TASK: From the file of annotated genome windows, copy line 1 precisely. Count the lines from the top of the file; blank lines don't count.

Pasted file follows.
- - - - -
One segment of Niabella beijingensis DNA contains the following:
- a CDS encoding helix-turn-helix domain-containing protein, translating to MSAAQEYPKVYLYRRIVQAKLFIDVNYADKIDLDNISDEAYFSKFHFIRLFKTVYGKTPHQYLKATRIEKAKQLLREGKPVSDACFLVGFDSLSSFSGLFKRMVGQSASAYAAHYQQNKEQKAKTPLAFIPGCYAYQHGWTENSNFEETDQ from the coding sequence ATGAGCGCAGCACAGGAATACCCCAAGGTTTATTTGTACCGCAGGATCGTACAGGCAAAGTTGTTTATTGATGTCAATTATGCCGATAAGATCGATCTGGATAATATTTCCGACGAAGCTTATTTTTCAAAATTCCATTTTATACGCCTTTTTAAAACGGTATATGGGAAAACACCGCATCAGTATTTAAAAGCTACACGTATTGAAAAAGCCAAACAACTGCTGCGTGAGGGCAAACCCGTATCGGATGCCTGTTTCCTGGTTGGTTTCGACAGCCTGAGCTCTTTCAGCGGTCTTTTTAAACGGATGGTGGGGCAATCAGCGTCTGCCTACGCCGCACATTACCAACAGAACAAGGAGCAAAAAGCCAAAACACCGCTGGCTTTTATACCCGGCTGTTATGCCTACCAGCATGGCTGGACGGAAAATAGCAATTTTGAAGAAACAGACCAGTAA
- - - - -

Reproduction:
One segment of Niabella beijingensis DNA contains the following: